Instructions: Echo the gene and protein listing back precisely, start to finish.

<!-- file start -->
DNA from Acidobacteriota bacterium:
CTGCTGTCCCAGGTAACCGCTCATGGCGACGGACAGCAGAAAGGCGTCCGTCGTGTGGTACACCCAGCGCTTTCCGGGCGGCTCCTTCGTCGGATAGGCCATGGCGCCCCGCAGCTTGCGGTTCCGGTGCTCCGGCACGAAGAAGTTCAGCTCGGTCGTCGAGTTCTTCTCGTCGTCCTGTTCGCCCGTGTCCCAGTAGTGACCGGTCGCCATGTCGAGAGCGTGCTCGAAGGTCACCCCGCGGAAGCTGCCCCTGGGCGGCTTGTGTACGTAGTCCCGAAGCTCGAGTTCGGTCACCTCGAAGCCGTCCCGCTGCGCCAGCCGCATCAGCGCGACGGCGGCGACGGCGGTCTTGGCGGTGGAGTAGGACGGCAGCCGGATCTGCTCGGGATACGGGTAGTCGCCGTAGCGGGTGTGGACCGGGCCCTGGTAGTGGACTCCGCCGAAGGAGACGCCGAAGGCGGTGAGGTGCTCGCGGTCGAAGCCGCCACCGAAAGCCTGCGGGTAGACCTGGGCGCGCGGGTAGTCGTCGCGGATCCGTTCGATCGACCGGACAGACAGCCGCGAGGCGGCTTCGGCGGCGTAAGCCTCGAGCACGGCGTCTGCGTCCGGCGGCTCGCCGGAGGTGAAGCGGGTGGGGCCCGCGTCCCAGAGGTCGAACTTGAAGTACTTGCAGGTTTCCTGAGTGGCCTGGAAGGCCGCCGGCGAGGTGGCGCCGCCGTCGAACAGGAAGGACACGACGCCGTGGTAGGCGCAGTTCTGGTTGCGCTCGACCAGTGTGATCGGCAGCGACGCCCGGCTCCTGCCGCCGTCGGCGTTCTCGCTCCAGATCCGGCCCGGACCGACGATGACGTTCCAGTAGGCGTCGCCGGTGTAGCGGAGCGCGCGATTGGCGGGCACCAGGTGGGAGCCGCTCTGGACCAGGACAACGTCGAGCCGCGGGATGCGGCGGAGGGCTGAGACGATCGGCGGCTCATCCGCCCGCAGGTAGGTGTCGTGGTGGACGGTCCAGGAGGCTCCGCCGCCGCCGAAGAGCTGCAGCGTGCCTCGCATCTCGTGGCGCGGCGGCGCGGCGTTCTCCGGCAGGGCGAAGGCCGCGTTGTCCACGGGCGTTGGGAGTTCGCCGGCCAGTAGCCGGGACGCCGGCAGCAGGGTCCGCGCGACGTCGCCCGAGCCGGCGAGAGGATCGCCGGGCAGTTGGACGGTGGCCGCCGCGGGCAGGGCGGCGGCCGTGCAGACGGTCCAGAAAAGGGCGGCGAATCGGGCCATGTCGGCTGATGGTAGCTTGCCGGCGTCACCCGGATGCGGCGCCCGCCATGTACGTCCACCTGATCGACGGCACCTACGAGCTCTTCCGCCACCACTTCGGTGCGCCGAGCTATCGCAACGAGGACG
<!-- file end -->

DNA from Acidobacteriota bacterium:
CTGCTGTCCCAGGTAACCGCTCATGGCGACGGACAGCAGAAAGGCGTCCGTCGTGTGGTACACCCAGCGCTTTCCGGGCGGCTCCTTCGTCGGATAGGCCATGGCGCCCCGCAGCTTGCGGTTCCGGTGCTCCGGCACGAAGAAGTTCAGCTCGGTCGTCGAGTTCTTCTCGTCGTCCTGTTCGCCCGTGTCCCAGTAGTGACCGGTCGCCATGTCGAGAGCGTGCTCGAAGGTCACCCCGCGGAAGCTGCCCCTGGGCGGCTTGTGTACGTAGTCCCGAAGCTCGAGTTCGGTCACCTCGAAGCCGTCCCGCTGCGCCAGCCGCATCAGCGCGACGGCGGCGACGGCGGTCTTGGCGGTGGAGTAGGACGGCAGCCGGATCTGCTCGGGATACGGGTAGTCGCCGTAGCGGGTGTGGACCGGGCCCTGGTAGTGGACTCCGCCGAAGGAGACGCCGAAGGCGGTGAGGTGCTCGCGGTCGAAGCCGCCACCGAAAGCCTGCGGGTAGACCTGGGCGCGCGGGTAGTCGTCGCGGATCCGTTCGATCGACCGGACAGACAGCCGCGAGGCGGCTTCGGCGGCGTAAGCCTCGAGCACGGCGTCTGCGTCCGGCGGCTCGCCGGAGGTGAAGCGGGTGGGGCCCGCGTCCCAGAGGTCGAACTTGAAGTACTTGCAGGTTTCCTGAGTGGCCTGGAAGGCCGCCGGCGAGGTGGCGCCGCCGTCGAACAGGAAGGACACGACGCCGTGGTAGGCGCAGTTCTGGTTGCGCTCGACCAGTGTGATCGGCAGCGACGCCCGGCTCCTGCCGCCGTCGGCGTTCTCGCTCCAGATCCGGCCCGGACCGACGATGACGTTCCAGTAGGCGTCGCCGGTGTAGCGGAGCGCGCGATTGGCGGGCACCAGGTGGGAGCCGCTCTGGACCAGGACAACGTCGAGCCGCGGGATGCGGCGGAGGGCTGAGACGATCGGCGGCTCATCCGCCCGCAGGTAGGTGTCGTGGTGGACGGTCCAGGAGGCTCCGCCGCCGCCGAAGAGCTGCAGCGTGCCTCGCATCTCGTGGCGCGGCGGCGCGGCGTTCTCCGGCAGGGCGAAGGCCGCGTTGTCCACGGGCGTTGGGAGTTCGCCGGCCAGTAGCCGGGACGCCGGCAGCAGGGTCCGCGCGACGTCGCCCGAGCCGGCGAGAGGATCGCCGGGCAGTTGGACGGTGGCCGCCGCGGGCAGGGCGGCGGCCGTGCAGACGGTCCAGAAAAGGGCGGCGAATCGGGCCATGTCGGCTGATGGTAGCTTGCCGGCGTCACCCGGATGCGGCGCCCGCCATGTACGTCCACCTGATCGACGGCACCTACGAGCTCTTCCGCCACCACTTCGGTGCGCCGAGCTATCGCAACGAGGACG